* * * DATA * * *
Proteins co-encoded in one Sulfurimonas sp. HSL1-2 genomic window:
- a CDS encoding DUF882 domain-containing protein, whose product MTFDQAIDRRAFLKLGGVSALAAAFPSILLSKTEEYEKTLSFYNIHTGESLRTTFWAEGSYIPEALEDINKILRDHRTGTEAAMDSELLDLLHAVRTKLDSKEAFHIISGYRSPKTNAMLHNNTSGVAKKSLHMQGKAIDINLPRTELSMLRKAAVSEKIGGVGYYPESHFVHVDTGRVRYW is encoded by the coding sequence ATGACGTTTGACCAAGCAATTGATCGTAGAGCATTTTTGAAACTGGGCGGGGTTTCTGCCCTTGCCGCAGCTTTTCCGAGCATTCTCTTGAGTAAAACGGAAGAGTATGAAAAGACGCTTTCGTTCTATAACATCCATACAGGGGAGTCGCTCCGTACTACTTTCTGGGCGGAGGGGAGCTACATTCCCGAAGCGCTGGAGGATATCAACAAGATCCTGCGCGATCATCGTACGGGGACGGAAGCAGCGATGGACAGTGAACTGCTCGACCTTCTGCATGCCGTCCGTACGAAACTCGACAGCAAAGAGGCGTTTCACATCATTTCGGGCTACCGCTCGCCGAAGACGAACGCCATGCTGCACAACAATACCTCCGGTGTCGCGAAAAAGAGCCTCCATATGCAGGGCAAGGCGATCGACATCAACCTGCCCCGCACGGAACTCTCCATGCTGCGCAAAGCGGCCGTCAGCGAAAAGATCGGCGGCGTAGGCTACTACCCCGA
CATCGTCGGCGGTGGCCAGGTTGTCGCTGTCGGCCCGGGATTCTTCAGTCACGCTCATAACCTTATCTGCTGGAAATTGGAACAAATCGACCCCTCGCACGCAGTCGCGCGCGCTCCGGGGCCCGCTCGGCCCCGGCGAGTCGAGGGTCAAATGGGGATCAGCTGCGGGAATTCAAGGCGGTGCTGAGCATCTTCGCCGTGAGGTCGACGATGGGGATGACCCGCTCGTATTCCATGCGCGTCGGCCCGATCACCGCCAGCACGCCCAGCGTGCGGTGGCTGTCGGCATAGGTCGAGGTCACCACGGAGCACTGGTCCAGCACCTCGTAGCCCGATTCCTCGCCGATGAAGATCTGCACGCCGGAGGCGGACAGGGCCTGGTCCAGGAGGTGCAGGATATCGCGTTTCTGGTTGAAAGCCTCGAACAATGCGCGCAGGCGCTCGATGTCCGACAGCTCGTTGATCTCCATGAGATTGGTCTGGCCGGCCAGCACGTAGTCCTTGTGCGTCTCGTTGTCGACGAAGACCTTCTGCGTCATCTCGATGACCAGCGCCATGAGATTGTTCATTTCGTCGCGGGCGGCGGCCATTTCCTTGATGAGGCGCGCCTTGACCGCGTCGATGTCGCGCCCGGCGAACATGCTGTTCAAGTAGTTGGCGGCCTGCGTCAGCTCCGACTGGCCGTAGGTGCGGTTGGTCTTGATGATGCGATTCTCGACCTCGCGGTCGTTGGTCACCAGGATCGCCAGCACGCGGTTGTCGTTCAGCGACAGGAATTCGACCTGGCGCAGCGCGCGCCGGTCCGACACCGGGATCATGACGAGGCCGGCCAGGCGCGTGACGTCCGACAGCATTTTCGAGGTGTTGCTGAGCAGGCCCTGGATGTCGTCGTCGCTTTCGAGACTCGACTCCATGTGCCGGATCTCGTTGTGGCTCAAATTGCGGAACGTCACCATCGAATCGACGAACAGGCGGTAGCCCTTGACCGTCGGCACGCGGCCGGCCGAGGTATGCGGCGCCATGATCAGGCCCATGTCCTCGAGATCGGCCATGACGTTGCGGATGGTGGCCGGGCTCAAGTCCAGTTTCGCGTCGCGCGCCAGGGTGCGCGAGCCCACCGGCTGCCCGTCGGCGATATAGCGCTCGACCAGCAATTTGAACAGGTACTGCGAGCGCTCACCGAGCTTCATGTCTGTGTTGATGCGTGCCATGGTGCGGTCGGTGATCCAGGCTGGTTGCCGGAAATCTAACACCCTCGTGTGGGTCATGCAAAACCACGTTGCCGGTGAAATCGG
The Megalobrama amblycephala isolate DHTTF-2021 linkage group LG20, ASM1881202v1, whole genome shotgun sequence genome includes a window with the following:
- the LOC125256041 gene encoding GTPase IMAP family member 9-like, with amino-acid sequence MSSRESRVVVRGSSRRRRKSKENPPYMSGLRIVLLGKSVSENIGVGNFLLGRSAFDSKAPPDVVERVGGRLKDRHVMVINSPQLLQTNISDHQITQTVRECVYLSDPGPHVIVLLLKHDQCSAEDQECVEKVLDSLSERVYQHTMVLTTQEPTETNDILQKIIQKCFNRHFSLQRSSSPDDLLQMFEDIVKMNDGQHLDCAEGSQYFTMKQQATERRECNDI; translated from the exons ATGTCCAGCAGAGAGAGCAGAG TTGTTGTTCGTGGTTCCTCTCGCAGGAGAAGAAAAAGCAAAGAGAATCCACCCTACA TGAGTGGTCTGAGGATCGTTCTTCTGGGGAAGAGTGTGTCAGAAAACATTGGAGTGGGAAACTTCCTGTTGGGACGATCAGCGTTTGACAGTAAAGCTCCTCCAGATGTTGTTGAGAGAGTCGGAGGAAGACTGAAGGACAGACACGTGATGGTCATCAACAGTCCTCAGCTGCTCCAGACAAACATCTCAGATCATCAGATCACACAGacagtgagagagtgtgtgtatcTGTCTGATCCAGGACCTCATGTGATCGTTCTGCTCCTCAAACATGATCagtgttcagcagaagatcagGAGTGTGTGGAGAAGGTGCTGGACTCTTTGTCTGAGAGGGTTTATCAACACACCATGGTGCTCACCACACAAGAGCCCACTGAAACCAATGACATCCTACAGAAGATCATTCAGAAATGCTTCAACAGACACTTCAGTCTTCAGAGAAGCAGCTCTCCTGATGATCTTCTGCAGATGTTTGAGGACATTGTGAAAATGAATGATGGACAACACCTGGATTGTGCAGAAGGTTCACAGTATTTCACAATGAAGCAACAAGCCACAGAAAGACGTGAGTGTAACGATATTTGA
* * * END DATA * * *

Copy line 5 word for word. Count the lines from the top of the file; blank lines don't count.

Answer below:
- the LOC125256041 gene encoding GTPase IMAP family member 9-like, with amino-acid sequence MSSRESRVVVRGSSRRRRKSKENPPYMSGLRIVLLGKSVSENIGVGNFLLGRSAFDSKAPPDVVERVGGRLKDRHVMVINSPQLLQTNISDHQITQTVRECVYLSDPGPHVIVLLLKHDQCSAEDQECVEKVLDSLSERVYQHTMVLTTQEPTETNDILQKIIQKCFNRHFSLQRSSSPDDLLQMFEDIVKMNDGQHLDCAEGSQYFTMKQQATERRECNDI; translated from the exons ATGTCCAGCAGAGAGAGCAGAG TTGTTGTTCGTGGTTCCTCTCGCAGGAGAAGAAAAAGCAAAGAGAATCCACCCTACA TGAGTGGTCTGAGGATCGTTCTTCTGGGGAAGAGTGTGTCAGAAAACATTGGAGTGGGAAACTTCCTGTTGGGACGATCAGCGTTTGACAGTAAAGCTCCTCCAGATGTTGTTGAGAGAGTCGGAGGAAGACTGAAGGACAGACACGTGATGGTCATCAACAGTCCTCAGCTGCTCCAGACAAACATCTCAGATCATCAGATCACACAGacagtgagagagtgtgtgtatcTGTCTGATCCAGGACCTCATGTGATCGTTCTGCTCCTCAAACATGATCagtgttcagcagaagatcagGAGTGTGTGGAGAAGGTGCTGGACTCTTTGTCTGAGAGGGTTTATCAACACACCATGGTGCTCACCACACAAGAGCCCACTGAAACCAATGACATCCTACAGAAGATCATTCAGAAATGCTTCAACAGACACTTCAGTCTTCAGAGAAGCAGCTCTCCTGATGATCTTCTGCAGATGTTTGAGGACATTGTGAAAATGAATGATGGACAACACCTGGATTGTGCAGAAGGTTCACAGTATTTCACAATGAAGCAACAAGCCACAGAAAGACGTGAGTGTAACGATATTTGA